I'm not trying to rain on anyone's parade, I'm just trying to keep this fantastic parade from turning into a masturbatory tech orgy. :) Why not build sexy ladies into our future camera designs while we're at it? :)

- ben
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Old July 21st, 2004, 02:30 AM   #18
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OK Tony,

I can finally get to you. It is very different from what you believe. What we are trying to do is put together a $5k HD camera system that has the features of a $50K camera (or less when Kinetta comes) if not the quality. We can use high quality HD (Altsens etc) sensors, or low quality ones, shoulder mount cases, veiwfinder, lcd, or external monitor, professional film and video lenses. We are trying to, eventually, record in everything from RAW (nice detail), lossless and 20:1 wavelet, The software being made allows this mix and match (lego). The IBIS sensor, used in the Sumix camera, is the lowest cost sensor you should consider to get consumer/prosumer video quality. The Altsens based cameras are currently is the best affordable solution to get high end quality.

The big advantage is low entry costs and high quality at Prosumer prices, but it is a work in progress.

<<<-- Originally posted by Tony Hall : Ok, I don't get it... single CCD HD cameras with security camera lenses that record straight to PC with no monitor for up to $7K? This just sounds insane to me. Are you just doing it for the fun of it or is there actually going to an advantage to using your camera? -->>>

Thanks

Wayne.
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Old July 21st, 2004, 03:34 AM   #19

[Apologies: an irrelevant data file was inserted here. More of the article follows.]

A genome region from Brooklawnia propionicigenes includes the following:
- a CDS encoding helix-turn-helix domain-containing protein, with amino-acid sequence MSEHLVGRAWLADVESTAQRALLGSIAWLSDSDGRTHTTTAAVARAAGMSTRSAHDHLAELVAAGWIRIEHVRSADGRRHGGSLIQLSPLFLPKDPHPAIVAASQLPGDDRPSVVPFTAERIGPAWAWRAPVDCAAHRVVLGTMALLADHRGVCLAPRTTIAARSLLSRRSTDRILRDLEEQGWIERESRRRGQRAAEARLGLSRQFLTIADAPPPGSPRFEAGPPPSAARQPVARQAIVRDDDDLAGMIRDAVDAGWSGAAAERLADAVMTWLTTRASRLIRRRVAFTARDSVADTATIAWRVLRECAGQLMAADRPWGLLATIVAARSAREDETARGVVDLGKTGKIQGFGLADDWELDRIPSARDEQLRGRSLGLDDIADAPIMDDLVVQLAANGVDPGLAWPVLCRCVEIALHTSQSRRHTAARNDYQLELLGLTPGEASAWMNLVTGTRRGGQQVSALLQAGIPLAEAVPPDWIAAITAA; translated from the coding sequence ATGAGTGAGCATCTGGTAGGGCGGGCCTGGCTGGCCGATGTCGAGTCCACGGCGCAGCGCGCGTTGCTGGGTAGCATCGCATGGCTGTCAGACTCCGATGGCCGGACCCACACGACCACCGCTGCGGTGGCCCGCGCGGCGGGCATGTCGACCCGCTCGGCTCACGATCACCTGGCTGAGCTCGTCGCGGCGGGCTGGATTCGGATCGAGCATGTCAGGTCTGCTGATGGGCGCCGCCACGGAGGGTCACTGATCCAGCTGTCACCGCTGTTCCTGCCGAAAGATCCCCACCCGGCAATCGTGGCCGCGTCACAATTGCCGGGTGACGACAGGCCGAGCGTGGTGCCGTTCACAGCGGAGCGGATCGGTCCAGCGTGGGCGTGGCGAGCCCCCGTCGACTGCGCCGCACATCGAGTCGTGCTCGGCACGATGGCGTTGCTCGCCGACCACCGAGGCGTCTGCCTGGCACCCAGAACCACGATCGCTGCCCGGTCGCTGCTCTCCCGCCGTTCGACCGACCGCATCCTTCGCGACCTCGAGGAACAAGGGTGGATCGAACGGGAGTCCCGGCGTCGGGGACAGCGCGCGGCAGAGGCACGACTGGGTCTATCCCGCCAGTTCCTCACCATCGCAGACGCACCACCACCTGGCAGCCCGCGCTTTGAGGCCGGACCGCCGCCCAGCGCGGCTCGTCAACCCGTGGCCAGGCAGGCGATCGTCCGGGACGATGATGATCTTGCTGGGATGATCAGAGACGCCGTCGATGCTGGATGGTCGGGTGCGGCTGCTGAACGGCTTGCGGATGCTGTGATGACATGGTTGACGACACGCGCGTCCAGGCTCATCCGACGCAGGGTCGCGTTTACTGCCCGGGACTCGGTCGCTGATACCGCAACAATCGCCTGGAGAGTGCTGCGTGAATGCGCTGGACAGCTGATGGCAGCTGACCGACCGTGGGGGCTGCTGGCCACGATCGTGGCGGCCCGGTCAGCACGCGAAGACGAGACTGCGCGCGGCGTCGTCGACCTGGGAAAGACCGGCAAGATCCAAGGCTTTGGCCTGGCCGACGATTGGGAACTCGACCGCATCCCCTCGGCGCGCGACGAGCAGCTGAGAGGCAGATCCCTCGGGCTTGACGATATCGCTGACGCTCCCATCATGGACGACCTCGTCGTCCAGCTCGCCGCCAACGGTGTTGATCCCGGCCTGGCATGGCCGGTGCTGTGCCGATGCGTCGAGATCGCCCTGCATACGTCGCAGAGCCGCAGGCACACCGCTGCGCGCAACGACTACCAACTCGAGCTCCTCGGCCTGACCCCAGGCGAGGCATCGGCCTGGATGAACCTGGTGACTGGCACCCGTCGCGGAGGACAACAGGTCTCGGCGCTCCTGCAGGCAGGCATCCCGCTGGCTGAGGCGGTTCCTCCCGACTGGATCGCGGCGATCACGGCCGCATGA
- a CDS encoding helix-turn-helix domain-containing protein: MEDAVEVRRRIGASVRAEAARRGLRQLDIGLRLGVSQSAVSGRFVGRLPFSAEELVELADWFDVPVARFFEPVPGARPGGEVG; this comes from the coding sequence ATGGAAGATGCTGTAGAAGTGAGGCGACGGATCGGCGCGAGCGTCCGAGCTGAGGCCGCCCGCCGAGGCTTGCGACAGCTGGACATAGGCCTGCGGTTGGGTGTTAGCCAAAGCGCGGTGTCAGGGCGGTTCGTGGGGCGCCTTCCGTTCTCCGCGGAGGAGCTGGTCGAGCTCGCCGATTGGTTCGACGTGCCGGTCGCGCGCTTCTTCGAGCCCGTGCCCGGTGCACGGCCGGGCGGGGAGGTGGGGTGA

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Thank you Ben.

We use Camera Link cameras, and capture boards, because they are faster cheaper and better than HDSDI solutions. We benefit from their low overhead volume manufactured price. When enough sales comes from us they will be more responsive. But allready we have too manufacturers bringing out HD market targeted models (mentioned above). SI also gives us massive discounts on capture cards/software. We are waiting for the planned Gigab Ethernet cameras to come out from SI. I have investigated USB with Steve, and it has too many problems. It will just take time to mature this market, as with most markets.

We can't dictate, we don't have the numbers yet to produce the demand, people have enough trouble even dictating to Sony, but this project has the potential to make even them responsive. It is politics, offend them, and, like most of us, they will leave until we have the numbers to bust down their door.

Your arguement against cameralink in the mainboard, I don't know wether it is in the posts above, but that was also my arguement against cameralink in the motherboard aswell.

We are doing opensource standard with cheap interfaces, not really open standards interfaces, though cameralink is an industry standard.